In addition to hippocampus.org, Meyer mentions the Monterey Institute for Technology and Education's National Repository of Online Courses project (NROC) as one way to access quality OER through their networked repository of online courses and resources. Meyer and SIATech have contributed nearly 40 English Language Arts lessons to the network.

Meyer says that SIATech has a robust professional development program, managed by a separate team.

"We provide separate content area training for all content including OER resources that we make available," Meyer explains. "We train on how to access, evaluate and utilize [OER] for specific classroom needs using the Angel Learning Management System as a repository that we make available with a menu of items they can utilize (pictured below)."

Some SIATech teaching resources can be modified by instructors. Each teacher decides how to use them; learning objects can be rearranged, or replaced with even better resources. A formal review process for courses or content takes place with multiple teachers, and includes a rubric modified from the iNACOL National Standards for Quality Online Courses.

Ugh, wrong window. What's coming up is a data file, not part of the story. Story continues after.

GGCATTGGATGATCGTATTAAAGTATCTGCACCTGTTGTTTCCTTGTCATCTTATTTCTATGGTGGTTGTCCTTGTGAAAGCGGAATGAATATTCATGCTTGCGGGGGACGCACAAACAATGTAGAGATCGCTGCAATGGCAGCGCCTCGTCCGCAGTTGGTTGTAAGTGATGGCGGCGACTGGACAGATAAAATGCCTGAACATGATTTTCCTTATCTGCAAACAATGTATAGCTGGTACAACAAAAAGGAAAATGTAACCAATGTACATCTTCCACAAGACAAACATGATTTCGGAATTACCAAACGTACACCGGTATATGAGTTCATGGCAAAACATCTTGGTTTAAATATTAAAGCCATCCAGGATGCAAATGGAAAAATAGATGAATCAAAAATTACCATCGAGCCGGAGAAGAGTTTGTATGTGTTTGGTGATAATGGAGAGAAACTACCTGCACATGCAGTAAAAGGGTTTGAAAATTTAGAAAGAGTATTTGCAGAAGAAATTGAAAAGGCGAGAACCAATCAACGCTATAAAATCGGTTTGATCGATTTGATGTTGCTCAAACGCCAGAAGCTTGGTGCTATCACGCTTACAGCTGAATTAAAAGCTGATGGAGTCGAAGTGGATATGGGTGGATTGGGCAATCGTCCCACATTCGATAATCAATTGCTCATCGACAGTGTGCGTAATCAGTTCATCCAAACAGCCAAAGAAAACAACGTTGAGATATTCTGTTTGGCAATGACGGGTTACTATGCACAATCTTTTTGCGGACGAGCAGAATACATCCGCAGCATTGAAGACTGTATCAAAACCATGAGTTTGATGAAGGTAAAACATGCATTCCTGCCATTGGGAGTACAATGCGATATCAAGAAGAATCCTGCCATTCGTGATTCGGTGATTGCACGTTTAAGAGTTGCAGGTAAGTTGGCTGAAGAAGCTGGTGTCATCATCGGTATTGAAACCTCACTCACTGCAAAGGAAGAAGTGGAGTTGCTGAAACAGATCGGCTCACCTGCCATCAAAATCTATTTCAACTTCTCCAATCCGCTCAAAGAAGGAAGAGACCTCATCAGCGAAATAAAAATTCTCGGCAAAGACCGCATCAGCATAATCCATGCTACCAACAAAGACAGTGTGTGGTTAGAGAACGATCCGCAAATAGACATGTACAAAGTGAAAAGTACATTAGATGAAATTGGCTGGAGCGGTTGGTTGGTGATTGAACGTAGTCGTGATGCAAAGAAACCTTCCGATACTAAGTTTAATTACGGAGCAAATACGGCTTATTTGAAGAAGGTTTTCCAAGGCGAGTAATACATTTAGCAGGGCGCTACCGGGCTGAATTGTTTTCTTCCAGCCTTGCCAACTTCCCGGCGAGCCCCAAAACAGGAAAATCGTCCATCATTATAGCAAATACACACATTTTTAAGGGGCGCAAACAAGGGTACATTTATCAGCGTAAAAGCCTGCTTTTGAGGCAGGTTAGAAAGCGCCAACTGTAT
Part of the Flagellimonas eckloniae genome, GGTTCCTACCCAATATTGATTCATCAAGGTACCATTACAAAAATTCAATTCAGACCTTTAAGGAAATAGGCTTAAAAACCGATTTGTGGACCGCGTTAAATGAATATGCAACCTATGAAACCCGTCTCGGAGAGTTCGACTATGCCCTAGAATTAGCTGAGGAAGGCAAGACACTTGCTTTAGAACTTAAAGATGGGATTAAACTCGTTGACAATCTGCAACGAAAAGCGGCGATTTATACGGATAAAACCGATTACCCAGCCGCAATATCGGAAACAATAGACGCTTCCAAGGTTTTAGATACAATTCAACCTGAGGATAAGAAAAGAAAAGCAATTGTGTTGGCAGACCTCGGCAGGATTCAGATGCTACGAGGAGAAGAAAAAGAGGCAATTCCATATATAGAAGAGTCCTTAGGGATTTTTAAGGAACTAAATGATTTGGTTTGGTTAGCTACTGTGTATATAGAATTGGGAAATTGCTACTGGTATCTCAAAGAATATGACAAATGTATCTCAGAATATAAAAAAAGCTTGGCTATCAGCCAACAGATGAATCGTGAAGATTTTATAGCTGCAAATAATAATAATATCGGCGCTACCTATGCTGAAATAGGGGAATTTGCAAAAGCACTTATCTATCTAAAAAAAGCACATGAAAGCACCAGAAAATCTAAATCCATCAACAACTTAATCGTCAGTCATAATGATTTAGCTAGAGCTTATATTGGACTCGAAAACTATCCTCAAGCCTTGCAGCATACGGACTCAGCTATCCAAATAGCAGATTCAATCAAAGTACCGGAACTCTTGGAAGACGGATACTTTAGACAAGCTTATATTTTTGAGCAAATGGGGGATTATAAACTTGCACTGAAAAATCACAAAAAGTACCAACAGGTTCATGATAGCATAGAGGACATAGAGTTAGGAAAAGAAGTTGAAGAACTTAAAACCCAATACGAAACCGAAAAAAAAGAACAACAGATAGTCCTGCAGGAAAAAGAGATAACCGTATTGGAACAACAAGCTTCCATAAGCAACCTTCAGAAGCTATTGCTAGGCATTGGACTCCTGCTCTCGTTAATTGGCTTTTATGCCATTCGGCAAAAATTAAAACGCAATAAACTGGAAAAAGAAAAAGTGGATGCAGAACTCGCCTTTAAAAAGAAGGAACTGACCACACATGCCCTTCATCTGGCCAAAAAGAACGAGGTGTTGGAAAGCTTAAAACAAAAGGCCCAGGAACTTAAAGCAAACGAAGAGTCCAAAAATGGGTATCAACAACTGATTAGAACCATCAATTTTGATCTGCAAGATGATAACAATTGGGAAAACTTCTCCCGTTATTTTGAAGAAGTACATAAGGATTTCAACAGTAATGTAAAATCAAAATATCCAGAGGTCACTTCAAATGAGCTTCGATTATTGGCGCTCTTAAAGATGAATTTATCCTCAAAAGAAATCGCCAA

Future Steps
Although Meyer and SIATech have become adept at utilizing OER, he says that there are some remaining barriers, most notably technical challenges. Specifically, Meyer mentions that incorporating different kinds of resources into a Learning Management System (LMS) can be challenging, because they may not always be compatible with other systems. Additionally, he notes that filtering settings in place at a school can restrict access.

Moving forward, Meyer plans to continue growing and defining the work of his team, including finishing a new developmental English course. He sees value in continuing to determine the most cost-effective resources and working toward accessible, flexible courses for SIATech students.

Contact


Dave Meyer, Executive Director of Instructional Technology and Learning Support
SIATech
David.meyer@siatech.org